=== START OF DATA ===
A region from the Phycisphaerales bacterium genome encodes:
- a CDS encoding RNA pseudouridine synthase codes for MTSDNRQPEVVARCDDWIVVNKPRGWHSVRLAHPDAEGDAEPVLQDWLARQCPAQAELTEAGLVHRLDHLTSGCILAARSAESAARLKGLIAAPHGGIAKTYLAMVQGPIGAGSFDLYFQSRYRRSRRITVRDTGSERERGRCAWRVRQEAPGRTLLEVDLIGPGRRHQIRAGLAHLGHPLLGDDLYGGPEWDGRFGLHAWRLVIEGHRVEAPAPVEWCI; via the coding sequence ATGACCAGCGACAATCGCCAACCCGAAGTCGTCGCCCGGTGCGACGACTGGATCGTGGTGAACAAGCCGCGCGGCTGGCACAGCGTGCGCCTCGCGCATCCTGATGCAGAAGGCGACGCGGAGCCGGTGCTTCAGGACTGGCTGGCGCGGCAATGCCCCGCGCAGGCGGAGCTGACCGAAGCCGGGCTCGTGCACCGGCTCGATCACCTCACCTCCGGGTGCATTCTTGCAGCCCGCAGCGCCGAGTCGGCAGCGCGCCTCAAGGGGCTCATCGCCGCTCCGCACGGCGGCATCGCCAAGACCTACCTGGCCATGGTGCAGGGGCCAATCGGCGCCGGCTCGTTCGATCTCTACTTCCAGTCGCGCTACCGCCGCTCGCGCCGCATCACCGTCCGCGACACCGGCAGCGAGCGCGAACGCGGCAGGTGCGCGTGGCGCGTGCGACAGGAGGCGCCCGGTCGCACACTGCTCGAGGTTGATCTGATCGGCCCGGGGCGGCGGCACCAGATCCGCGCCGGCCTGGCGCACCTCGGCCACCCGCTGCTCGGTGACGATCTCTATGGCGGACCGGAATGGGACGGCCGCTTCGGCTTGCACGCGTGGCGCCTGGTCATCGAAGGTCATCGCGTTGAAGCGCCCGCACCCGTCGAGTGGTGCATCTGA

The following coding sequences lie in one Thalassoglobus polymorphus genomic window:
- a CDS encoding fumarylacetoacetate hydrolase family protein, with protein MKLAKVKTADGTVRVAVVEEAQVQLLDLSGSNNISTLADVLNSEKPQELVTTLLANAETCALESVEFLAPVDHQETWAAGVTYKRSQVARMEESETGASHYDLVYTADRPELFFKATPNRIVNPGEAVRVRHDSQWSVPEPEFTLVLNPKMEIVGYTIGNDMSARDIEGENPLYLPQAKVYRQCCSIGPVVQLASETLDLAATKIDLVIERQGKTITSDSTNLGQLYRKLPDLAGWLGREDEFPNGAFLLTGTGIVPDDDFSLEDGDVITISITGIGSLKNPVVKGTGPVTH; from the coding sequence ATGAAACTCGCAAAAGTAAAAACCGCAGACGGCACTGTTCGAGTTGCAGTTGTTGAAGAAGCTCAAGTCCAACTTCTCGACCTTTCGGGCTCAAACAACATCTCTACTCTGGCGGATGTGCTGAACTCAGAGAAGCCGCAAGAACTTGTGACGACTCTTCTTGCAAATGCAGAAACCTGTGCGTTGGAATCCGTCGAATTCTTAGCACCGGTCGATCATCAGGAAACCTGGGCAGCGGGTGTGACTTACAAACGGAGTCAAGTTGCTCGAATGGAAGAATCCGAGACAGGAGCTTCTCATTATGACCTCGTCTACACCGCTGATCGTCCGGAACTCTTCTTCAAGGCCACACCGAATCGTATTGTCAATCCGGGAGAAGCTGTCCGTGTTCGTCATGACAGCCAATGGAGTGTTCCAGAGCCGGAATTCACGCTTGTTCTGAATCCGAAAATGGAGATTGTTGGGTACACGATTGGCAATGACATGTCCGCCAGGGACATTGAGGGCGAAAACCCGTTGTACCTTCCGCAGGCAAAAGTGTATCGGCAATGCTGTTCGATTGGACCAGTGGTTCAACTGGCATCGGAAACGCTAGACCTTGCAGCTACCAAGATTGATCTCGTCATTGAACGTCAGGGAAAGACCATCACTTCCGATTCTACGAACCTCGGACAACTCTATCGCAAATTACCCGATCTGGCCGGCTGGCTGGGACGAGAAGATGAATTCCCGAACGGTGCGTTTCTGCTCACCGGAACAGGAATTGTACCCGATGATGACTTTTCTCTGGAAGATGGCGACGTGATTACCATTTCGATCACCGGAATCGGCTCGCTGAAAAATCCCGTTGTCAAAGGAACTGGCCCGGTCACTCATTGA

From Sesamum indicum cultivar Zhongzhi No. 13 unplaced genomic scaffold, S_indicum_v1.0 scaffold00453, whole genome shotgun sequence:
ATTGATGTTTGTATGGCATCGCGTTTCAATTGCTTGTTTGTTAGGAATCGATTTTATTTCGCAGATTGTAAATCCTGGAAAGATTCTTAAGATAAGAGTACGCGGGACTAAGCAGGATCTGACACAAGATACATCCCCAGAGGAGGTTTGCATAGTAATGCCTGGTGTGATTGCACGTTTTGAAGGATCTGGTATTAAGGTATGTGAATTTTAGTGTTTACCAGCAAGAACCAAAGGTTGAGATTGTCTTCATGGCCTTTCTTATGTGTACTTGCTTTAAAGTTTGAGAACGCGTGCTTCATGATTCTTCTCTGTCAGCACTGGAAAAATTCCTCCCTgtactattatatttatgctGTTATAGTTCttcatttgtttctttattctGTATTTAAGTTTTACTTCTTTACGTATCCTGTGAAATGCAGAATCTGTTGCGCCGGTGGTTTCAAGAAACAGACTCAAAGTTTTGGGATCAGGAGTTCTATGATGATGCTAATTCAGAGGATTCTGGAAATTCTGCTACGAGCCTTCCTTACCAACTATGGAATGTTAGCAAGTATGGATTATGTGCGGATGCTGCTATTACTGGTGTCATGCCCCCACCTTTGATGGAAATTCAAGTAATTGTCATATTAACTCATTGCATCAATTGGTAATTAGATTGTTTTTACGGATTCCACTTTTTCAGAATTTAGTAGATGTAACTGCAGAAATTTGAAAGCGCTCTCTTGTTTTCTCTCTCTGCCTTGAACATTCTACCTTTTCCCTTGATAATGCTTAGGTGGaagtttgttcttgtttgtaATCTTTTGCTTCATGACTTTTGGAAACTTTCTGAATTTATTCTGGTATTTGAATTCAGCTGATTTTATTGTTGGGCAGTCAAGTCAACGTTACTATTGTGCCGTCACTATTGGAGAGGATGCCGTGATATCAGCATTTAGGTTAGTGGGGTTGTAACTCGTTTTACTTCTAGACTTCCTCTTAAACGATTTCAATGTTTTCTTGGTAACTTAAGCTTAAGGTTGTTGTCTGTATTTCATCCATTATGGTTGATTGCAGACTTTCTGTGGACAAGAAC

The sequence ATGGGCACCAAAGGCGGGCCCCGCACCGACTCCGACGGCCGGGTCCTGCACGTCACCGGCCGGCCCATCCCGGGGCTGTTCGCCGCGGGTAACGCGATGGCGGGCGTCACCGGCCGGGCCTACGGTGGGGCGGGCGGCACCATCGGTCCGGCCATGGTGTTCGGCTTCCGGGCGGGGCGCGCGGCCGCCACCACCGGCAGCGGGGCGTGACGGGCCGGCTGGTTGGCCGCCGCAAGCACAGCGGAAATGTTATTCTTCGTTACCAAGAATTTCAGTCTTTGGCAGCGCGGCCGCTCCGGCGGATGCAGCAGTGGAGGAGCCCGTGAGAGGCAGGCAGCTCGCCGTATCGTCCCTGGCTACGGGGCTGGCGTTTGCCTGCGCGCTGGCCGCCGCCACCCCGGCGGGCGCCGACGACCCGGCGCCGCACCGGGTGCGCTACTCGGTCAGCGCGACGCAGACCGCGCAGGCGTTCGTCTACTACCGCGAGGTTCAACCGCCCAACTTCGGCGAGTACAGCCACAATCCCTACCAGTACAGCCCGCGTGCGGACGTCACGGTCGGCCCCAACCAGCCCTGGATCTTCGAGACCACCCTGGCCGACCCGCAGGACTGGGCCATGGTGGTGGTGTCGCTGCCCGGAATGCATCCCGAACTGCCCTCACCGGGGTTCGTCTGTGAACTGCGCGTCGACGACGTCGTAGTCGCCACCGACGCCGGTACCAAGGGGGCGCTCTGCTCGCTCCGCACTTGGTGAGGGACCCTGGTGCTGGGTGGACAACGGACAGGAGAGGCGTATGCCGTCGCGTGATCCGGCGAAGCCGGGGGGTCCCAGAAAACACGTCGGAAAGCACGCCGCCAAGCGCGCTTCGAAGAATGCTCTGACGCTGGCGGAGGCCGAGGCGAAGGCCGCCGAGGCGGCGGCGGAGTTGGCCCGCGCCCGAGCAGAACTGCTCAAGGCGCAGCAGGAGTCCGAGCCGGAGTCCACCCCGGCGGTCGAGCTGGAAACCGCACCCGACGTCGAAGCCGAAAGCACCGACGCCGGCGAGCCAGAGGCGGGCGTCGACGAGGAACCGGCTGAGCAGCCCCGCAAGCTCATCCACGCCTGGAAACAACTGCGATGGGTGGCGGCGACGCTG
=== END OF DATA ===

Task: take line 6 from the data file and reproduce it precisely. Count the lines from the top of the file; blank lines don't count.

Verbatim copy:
ATTGATGTTTGTATGGCATCGCGTTTCAATTGCTTGTTTGTTAGGAATCGATTTTATTTCGCAGATTGTAAATCCTGGAAAGATTCTTAAGATAAGAGTACGCGGGACTAAGCAGGATCTGACACAAGATACATCCCCAGAGGAGGTTTGCATAGTAATGCCTGGTGTGATTGCACGTTTTGAAGGATCTGGTATTAAGGTATGTGAATTTTAGTGTTTACCAGCAAGAACCAAAGGTTGAGATTGTCTTCATGGCCTTTCTTATGTGTACTTGCTTTAAAGTTTGAGAACGCGTGCTTCATGATTCTTCTCTGTCAGCACTGGAAAAATTCCTCCCTgtactattatatttatgctGTTATAGTTCttcatttgtttctttattctGTATTTAAGTTTTACTTCTTTACGTATCCTGTGAAATGCAGAATCTGTTGCGCCGGTGGTTTCAAGAAACAGACTCAAAGTTTTGGGATCAGGAGTTCTATGATGATGCTAATTCAGAGGATTCTGGAAATTCTGCTACGAGCCTTCCTTACCAACTATGGAATGTTAGCAAGTATGGATTATGTGCGGATGCTGCTATTACTGGTGTCATGCCCCCACCTTTGATGGAAATTCAAGTAATTGTCATATTAACTCATTGCATCAATTGGTAATTAGATTGTTTTTACGGATTCCACTTTTTCAGAATTTAGTAGATGTAACTGCAGAAATTTGAAAGCGCTCTCTTGTTTTCTCTCTCTGCCTTGAACATTCTACCTTTTCCCTTGATAATGCTTAGGTGGaagtttgttcttgtttgtaATCTTTTGCTTCATGACTTTTGGAAACTTTCTGAATTTATTCTGGTATTTGAATTCAGCTGATTTTATTGTTGGGCAGTCAAGTCAACGTTACTATTGTGCCGTCACTATTGGAGAGGATGCCGTGATATCAGCATTTAGGTTAGTGGGGTTGTAACTCGTTTTACTTCTAGACTTCCTCTTAAACGATTTCAATGTTTTCTTGGTAACTTAAGCTTAAGGTTGTTGTCTGTATTTCATCCATTATGGTTGATTGCAGACTTTCTGTGGACAAGAAC